The Prodigy

Baby's Got a Temper

by Charlotte Robinson

7 August 2002


The Prodigy deserves a lot of credit for lending electronica a human face and rock star attitude. Unlike many other electronic acts (for e.g., Aphex Twin, who does so little on-stage I once saw it/him perform without realizing it), the Prodigy are all fire and in-your-face aggression. Although Liam Howlett has always been the act’s mastermind, it was sometime vocalist Keith Flint, with his spiky hair and Johnny Rottenish delivery, who helped break the band in America with the singles “Firestarter” and “Breathe” from the 1997 album The Fat of the Land.

The next Prodigy outing, The Dirtchamber Sessions, Vol. 1, appeared two years later. Rather than repeating the formula of his breakthrough hit, however, Howlett abandoned his usual vocalists and original music in favor of showing off his mixing skills, incorporating everything from Herbie Hancock to the Sex Pistols along the way. So in a way, the new single “Baby’s Got a Temper” is the real follow-up to The Fat of the Land, since it features Flint singing atop typical hard-edged Howlett beats.

cover art

The Prodigy

"Baby's Got a Temper"

US: 16 Jul 2002
UK: 1 Jul 2002

The single doesn’t sound like a great leap forward from the last Flint-fronted tracks, and that’s a big disappointment considering that we’ve been waiting five years for it. While the song might have sounded good in the late ‘90s, it now seems rather dated, especially when it references rohypnol as if it’s something new.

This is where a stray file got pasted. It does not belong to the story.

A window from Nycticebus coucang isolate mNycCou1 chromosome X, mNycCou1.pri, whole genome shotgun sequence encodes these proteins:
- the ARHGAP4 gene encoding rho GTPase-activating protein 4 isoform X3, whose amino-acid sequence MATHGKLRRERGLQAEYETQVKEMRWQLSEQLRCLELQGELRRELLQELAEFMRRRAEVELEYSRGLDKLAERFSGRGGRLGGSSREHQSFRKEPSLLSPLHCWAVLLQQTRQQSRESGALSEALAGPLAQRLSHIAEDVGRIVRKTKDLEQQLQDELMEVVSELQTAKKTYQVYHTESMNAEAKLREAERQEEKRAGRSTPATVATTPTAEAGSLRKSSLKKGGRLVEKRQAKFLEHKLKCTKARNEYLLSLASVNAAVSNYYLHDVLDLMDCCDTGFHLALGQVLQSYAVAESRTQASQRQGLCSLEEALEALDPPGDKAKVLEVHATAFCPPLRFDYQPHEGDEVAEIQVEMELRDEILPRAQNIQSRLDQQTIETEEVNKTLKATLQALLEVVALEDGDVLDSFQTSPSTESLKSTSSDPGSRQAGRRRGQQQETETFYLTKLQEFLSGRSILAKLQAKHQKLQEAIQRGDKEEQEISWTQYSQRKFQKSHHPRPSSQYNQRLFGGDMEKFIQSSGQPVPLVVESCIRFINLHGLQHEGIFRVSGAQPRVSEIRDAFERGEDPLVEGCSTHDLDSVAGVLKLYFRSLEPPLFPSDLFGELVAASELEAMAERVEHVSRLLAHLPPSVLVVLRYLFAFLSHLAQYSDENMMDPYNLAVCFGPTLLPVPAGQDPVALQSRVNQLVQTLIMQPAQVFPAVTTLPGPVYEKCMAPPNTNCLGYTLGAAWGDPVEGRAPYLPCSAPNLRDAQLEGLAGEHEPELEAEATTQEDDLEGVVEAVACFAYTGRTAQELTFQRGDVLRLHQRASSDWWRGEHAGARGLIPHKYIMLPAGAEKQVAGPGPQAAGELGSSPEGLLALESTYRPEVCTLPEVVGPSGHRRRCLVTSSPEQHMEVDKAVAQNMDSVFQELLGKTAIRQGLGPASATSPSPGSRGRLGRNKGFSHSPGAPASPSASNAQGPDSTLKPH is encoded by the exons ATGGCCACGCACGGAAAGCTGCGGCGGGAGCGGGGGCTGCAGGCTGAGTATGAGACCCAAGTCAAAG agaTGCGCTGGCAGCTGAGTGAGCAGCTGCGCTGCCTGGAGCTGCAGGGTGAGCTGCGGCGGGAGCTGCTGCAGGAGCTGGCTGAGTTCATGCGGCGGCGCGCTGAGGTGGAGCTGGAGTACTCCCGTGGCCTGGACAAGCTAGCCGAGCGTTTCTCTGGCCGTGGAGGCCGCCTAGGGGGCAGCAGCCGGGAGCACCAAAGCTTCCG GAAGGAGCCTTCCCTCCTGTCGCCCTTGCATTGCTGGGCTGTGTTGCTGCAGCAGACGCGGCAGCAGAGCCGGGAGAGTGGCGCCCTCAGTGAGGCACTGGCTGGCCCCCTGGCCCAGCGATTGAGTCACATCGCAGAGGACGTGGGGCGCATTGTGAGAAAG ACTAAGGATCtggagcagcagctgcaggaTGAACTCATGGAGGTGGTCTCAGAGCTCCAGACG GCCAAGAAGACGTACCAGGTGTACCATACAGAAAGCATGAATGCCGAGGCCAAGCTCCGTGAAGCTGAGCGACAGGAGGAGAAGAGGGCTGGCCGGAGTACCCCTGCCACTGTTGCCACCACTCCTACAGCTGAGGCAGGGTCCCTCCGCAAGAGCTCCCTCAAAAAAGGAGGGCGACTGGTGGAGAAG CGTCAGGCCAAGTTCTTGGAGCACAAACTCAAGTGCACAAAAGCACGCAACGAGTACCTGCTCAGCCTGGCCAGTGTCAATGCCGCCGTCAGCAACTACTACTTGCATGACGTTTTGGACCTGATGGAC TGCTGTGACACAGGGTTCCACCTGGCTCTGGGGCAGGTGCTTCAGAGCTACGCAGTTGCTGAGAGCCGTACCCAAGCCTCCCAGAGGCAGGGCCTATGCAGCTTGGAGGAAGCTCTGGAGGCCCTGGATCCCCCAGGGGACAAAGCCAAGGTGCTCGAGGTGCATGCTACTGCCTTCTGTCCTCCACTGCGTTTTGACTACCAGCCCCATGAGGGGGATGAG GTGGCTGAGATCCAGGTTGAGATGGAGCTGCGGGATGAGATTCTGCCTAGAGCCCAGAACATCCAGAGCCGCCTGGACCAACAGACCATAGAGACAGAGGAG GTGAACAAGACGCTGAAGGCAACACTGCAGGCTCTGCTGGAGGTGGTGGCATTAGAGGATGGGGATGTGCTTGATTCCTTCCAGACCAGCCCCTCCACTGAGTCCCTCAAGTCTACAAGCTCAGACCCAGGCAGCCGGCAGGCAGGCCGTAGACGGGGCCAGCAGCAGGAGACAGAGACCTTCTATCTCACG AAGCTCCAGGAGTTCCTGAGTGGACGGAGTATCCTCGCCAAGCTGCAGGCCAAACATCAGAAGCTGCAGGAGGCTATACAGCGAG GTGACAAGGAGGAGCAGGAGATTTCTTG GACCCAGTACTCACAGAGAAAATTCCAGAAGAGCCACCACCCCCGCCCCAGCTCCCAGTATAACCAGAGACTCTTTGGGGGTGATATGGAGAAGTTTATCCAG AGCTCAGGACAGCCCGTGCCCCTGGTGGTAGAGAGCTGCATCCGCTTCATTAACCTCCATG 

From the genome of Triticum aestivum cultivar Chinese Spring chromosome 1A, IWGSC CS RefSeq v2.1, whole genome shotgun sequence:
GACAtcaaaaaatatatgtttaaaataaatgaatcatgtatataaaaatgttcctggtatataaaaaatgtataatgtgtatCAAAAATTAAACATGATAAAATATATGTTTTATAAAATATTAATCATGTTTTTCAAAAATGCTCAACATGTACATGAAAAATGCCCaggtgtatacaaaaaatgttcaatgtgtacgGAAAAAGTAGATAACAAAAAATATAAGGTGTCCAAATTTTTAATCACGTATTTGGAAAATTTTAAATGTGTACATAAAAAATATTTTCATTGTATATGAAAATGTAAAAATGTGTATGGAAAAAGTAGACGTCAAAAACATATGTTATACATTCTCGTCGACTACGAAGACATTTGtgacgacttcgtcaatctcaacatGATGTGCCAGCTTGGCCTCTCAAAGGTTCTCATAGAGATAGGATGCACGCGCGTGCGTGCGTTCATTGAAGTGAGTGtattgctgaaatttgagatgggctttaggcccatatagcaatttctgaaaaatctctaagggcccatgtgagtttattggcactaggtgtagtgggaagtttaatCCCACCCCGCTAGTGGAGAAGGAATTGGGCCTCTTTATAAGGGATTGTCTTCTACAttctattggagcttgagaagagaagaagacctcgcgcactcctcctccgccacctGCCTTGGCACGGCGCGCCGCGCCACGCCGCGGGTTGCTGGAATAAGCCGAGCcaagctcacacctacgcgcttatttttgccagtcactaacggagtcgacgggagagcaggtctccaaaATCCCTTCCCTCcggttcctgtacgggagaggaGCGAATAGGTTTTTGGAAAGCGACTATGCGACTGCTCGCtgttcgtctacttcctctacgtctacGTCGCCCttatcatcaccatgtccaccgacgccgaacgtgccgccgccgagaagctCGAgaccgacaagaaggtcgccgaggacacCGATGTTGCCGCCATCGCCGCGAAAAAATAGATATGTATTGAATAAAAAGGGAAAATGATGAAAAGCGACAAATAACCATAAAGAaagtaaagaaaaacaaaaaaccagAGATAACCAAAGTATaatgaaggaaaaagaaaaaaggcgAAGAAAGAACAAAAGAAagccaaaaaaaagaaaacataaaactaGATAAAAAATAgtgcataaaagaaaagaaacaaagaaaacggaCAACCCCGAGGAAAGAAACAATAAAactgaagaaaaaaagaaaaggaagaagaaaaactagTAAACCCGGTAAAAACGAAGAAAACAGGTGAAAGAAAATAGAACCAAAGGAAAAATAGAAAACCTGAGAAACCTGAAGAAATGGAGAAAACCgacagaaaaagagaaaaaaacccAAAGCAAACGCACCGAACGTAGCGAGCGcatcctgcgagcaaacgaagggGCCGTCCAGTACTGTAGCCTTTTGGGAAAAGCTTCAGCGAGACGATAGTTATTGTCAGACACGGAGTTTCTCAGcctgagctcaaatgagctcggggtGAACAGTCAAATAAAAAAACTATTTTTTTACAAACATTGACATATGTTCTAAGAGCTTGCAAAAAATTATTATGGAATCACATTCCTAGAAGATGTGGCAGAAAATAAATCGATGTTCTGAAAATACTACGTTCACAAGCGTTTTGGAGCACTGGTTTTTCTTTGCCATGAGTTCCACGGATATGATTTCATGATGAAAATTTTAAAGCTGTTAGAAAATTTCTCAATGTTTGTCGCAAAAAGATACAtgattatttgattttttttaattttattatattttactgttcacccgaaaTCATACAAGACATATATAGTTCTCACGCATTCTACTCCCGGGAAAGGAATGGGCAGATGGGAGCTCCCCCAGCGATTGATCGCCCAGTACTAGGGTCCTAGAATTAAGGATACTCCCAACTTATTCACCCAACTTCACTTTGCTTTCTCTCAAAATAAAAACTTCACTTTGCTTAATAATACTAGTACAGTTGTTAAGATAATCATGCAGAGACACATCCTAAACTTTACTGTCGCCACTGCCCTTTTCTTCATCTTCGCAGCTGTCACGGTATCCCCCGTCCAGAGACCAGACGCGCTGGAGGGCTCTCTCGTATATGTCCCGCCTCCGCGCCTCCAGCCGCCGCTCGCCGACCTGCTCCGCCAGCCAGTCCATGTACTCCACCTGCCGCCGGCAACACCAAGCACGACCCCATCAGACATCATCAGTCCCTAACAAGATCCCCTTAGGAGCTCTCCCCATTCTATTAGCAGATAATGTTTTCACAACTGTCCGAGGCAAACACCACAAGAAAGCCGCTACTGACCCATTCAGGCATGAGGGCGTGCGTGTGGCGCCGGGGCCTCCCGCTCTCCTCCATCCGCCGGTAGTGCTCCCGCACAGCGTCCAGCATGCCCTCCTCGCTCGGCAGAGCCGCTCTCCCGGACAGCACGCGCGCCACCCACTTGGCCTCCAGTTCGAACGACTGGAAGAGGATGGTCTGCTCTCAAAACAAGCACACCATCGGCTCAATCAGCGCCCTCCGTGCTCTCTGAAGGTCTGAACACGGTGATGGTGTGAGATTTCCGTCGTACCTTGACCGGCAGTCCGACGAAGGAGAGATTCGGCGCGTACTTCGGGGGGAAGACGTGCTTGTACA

Unfortunately, there is no amazing B-side to make up for this, as the CD single consists of four versions of the same song. The dub mix provides a harder, more dance-oriented take on the original, while the instrumental version is fairly pointless (“Ooh, it’s the same song I just heard twice, only without words!”). The “Acappella” (sic) version, however, is outright awful. Lest you think it involves Keith Flint crooning folk-style, be warned that it’s actually the vocal track from the original version (complete with electronic effects and long breaks) isolated from the music. It’s not too pleasing to hear, and the whole idea is kind of creepy—much like the idea of singles that contain multiple versions of the same song. Let’s hope the Prodigy’s next full-length is better.

Topics: the prodigy
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